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The Role of Environmental Testing in Safe Packaging


The focus of environmental testing often falls on industries where user safety is paramount. This makes sense. On the small end of things, a malfunctioning battery in a phone can explode. On the larger end, an electric vehicle that stalls in the middle of the road poses a threat to the driver as well as the traffic as a whole. 

It’s important to remember, though, that nearly every industry relies on environmental testing in some form. Consider packaging. We take for granted that when we order items, either directly from a retailer or in a b2b exchange, they’ll arrive safely and intact. 

That’s not always the case, though. Packaging companies must account for a variety of factors: the climate they’re shipping to, stages along the chain of custody, unexpected disturbances, and, ultimately, protecting the products themselves from physical damage and by preserving expiration dates. 

All of these fall under environmental testing. If you can predict how packaging performs, you can confidently set expectations for users.


Which Packaging Industries Rely on Environmental Testing?

No matter what they hold, your packaging materials will encounter different environmental conditions. The package could be an online order, sitting on the doorstep in the dry heat of the American Southwest. It could be left on the porch in the high humidity of the East Coast. Then there’s shipping: Will the materials withstand a cross-country trip in a semi-truck? A flight? The open ocean on a boat? 

Conditions even vary once the packaging reaches its destination. If the product is typically stored in bathrooms, then you’ll want to make sure it holds up to humidity. 

Each industry will have its own unique purposes when conducting testing. Here are just a few things to consider: 

The consumer packaging industry values sturdiness across conditions. In highly competitive markets, consumers will be quick to dismiss a brand if its packaging shows up damaged. Companies, therefore, need to test how their packaging performs along every stop of the chain of custody, from leaving the factory floor to shipping to delivery and beyond. 

Pharmaceutical packaging is about safety. The packaging, both secondary and primary, needs to ensure the quality of the product because consumer health is at risk. Proper use instructions, dosages, and expiration dates can be compromised by faulty packaging. These products, especially OTC medications, tend to be stored in medicine cabinets, where they’re often exposed to humidity. The packaging and labels (which include important information related to the product) must withstand those conditions. 

The situation is similar for food-safe packaging. Is the packaging capable of freezing? Will any glues or finishes leak into the product through the chain of custody? What exactly does “microwave-safe” mean? These are just some of the questions you may need to answer to set expiration dates, instructions, and expectations for safe consumer use.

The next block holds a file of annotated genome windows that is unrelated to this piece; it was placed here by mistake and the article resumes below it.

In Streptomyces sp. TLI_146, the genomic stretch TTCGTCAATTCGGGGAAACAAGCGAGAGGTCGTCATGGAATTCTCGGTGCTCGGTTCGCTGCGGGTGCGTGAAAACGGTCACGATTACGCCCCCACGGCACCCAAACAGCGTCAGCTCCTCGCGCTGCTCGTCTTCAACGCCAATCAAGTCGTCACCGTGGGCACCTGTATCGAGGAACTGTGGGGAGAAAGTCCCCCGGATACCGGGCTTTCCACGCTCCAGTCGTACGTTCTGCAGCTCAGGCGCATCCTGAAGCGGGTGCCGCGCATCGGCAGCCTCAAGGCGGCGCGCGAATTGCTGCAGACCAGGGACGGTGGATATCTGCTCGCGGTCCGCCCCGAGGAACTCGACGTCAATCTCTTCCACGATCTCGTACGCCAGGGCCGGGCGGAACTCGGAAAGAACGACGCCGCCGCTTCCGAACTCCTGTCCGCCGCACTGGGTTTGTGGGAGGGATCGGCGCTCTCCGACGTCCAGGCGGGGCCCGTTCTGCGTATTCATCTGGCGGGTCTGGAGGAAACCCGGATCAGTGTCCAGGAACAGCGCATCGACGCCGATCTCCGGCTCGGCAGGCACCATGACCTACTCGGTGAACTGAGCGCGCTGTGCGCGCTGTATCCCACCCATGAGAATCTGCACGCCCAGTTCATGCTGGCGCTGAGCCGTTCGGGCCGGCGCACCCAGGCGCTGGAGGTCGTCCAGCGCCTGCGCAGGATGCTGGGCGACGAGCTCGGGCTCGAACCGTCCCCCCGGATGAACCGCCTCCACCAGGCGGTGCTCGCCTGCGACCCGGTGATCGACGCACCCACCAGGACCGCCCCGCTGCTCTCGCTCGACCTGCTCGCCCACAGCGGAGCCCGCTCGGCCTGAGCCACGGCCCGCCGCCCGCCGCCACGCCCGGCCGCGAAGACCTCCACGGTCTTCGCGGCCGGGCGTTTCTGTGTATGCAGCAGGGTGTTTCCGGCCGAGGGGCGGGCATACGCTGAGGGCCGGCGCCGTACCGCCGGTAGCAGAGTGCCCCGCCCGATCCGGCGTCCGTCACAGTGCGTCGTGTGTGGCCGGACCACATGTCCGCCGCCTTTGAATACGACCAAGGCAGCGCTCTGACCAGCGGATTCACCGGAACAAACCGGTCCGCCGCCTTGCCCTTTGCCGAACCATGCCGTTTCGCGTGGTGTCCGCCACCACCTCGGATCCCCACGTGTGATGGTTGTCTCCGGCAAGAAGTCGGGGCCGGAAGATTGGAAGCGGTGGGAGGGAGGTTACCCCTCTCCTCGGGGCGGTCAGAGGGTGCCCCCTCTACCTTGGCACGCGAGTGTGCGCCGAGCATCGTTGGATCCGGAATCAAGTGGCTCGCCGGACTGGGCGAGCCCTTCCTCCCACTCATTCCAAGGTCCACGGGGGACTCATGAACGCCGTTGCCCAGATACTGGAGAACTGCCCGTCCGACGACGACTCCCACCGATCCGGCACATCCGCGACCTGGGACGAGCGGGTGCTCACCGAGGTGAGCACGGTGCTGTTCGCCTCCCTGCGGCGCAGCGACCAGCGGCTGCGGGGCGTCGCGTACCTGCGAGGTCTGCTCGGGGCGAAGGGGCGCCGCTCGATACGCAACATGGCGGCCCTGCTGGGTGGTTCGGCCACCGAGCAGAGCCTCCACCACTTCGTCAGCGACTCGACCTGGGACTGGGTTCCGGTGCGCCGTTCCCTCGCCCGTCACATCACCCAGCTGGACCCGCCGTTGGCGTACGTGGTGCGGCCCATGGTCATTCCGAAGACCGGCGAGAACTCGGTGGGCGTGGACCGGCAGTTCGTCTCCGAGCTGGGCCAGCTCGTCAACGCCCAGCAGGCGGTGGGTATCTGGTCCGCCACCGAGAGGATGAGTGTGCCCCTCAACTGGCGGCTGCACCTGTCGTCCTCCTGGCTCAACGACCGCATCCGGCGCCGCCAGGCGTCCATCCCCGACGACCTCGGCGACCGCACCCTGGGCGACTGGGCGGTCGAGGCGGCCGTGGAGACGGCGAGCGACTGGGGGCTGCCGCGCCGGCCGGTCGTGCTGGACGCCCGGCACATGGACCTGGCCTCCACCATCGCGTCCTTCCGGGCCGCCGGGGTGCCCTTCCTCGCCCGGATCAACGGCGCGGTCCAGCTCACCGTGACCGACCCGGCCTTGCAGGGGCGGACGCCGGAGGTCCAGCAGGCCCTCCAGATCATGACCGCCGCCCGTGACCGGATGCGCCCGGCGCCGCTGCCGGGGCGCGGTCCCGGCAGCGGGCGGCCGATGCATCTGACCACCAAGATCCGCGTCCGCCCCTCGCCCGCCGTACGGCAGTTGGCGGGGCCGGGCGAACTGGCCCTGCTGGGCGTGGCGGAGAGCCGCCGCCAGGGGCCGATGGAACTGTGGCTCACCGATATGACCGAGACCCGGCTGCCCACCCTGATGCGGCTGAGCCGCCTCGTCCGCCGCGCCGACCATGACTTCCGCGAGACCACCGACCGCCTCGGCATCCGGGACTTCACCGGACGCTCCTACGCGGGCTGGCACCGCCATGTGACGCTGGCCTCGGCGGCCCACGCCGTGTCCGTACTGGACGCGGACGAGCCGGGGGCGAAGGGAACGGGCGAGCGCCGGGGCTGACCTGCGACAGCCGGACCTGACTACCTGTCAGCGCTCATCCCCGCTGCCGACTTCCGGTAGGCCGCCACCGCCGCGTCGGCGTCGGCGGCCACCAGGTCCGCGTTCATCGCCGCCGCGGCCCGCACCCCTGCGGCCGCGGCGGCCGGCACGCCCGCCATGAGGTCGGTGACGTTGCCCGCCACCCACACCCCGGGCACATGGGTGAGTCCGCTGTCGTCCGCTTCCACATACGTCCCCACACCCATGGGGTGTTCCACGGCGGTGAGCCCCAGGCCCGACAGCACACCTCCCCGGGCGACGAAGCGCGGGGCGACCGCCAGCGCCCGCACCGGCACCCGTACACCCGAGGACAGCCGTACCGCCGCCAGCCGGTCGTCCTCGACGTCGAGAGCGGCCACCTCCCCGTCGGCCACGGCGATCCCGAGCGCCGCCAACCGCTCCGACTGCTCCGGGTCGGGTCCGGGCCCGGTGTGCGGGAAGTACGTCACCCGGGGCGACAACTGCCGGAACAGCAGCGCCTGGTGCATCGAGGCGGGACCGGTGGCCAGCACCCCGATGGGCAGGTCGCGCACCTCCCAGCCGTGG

There are more industries that rely on environmental testing to ensure safe packaging. One, in particular, has entered the news recently. Vital vaccines often require specific temperatures for safe shipping. Companies have developed high-performance ranges of parcel shippers capable of maintaining strict temperatures. In addition to protecting the products, this type of testing has life-saving results. 


What Chambers Can Be Used for Environmental Testing of Packaging? 

The chamber you’ll need for environmental testing of packaging depends on your requirements. For instance, the International Safe Transit Association (ISTA) and ASTM are common standards in the industry. Each has its own conditions you must meet. There’s no one solution to do so, however, and that’s why it’s so important to consult a trusted manufacturer. 

For reaching and maintaining extreme cold temperatures, you may need a liquid-cooled, laboratory oven. Boost cooling can be added to an oven to reach temperatures -150℃ and colder. On the opposite end of the spectrum, laboratory ovens can be conditioned to 220°C. 

Stability chambers, on the other hand, enable you to maintain designated temperature and humidity conditions. Associated Environmental Systems’ LH Series is ideal for this type of testing. Keep in mind it’s designed for steady conditions. If you need cycling, you’ll want to opt for a more powerful chamber. 

Which brings us to the HD and BHD Series. These are temperature and humidity chambers capable of shifting between conditions. They’re popular choices to test the resiliency and durability of packaging materials. 

HD and BHD chambers range in size from just over 2 cubic feet in volume (the B stands for benchtop; companies choose these models to maximize floor space and gain more efficient testing by stacking them) to 96 cubic feet. 

These chambers offer reliable temperature and humidity control, with a temperature range of -70°C to 180°C (-94°F to 356°F) and relative humidity from 10% to 95%, so you can accurately assess the effectiveness of your packaging materials. 

Contact Associated Environmental Systems to find the exact chamber for your needs. It may require customization. Know that when you work with AES, you gain a partner with decades of experience in building test chambers and support for the life of your chambers.